City says normal rules don’t apply to traffic circles

If you are confused about the rules governing the “mountable island” at the intersection of 24th Street and Marshall Way, you’re not alone.

Is it a traffic circle or not?

That’s the essence of the query I put to the city’s traffic department.

Specifically, who has the right of way – traffic going north or south on 24th Street or vehicles in the circle attempting a left turn onto Marshall Way?

Justin Luna, a traffic investigator for the city, advised that the roundabout is a “neighborhood traffic circle” designed to calm traffic and, as such, the normal traffic circle rules do not apply. In a normal traffic circle, cars in the circle have the right of way. That is not the case for our “mountable island.”

Traffic entering the intersection from Marshall Way must stop and yield to traffic on 24th Street. Vehicles making left turns from 24th Street must yield to oncoming traffic.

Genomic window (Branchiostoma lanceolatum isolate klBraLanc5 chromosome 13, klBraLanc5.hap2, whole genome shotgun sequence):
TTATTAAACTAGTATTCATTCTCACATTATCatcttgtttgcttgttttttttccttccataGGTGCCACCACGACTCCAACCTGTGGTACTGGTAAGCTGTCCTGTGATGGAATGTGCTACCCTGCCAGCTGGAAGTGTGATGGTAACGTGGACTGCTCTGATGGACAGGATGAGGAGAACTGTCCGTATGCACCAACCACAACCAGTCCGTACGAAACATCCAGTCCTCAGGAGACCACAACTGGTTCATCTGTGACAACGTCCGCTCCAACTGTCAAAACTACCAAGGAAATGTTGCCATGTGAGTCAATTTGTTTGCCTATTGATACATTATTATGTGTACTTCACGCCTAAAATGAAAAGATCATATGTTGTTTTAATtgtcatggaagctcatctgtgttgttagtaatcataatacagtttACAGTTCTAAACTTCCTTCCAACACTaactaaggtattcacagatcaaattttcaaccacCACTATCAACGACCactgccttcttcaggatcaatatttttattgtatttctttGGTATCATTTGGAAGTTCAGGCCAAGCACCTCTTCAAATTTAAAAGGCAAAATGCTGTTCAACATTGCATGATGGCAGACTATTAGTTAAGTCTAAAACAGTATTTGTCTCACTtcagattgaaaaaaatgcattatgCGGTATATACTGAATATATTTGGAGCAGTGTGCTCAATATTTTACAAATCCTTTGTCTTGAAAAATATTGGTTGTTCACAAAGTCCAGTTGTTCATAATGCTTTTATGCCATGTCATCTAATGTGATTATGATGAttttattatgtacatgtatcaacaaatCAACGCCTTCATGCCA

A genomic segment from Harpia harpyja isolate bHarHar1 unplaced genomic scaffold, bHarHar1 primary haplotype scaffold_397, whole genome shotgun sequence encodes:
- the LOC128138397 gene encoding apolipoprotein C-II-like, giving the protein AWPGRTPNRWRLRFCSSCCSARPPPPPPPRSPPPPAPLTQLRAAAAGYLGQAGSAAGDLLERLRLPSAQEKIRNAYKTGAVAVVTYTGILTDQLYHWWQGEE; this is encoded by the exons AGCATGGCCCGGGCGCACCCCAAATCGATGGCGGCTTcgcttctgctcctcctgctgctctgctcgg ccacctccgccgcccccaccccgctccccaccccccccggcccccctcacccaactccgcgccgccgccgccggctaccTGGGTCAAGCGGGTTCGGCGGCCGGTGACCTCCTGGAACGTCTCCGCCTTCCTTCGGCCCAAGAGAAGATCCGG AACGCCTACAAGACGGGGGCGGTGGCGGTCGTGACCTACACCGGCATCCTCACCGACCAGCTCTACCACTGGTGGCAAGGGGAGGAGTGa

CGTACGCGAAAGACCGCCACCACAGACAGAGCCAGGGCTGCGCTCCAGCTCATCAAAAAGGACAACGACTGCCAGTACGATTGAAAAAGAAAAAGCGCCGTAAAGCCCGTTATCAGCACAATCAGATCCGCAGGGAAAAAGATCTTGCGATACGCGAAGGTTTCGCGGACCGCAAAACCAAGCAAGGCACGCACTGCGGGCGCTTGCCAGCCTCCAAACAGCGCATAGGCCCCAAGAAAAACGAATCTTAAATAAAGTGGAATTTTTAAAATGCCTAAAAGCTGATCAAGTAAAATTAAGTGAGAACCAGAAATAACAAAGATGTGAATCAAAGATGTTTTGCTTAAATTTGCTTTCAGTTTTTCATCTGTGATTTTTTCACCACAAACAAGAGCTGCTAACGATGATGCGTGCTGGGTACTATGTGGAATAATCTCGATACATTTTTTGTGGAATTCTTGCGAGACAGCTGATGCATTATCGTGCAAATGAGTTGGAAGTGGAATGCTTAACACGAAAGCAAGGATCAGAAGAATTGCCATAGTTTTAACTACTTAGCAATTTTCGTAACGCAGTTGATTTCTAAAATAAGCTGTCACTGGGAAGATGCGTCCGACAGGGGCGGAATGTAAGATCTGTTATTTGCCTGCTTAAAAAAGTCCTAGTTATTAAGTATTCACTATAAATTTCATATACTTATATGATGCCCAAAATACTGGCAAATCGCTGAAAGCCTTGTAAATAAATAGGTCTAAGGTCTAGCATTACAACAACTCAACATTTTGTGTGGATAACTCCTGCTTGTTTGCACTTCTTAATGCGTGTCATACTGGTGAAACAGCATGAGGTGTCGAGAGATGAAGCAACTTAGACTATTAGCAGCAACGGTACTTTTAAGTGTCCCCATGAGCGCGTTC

The circular arrow signs posted at the entrances to the intersection simply denote the direction of traffic flow around the circle and do not require oncoming traffic to yield to a vehicle already in the circle. This means that the right-of-way rules at the intersection are the same as an ordinary two-way street.

While the city has clarified the rules that apply, drivers’ behavior makes clear the rules are not widely understood. I recommended that more explicit signage would help.

For now, city officials have indicated they don’t think additional signs to state the responsibility to yield is appropriate.

If you have an opinion or question about the mountable island, you can contact Luna at [email protected] or 916 808-6798.

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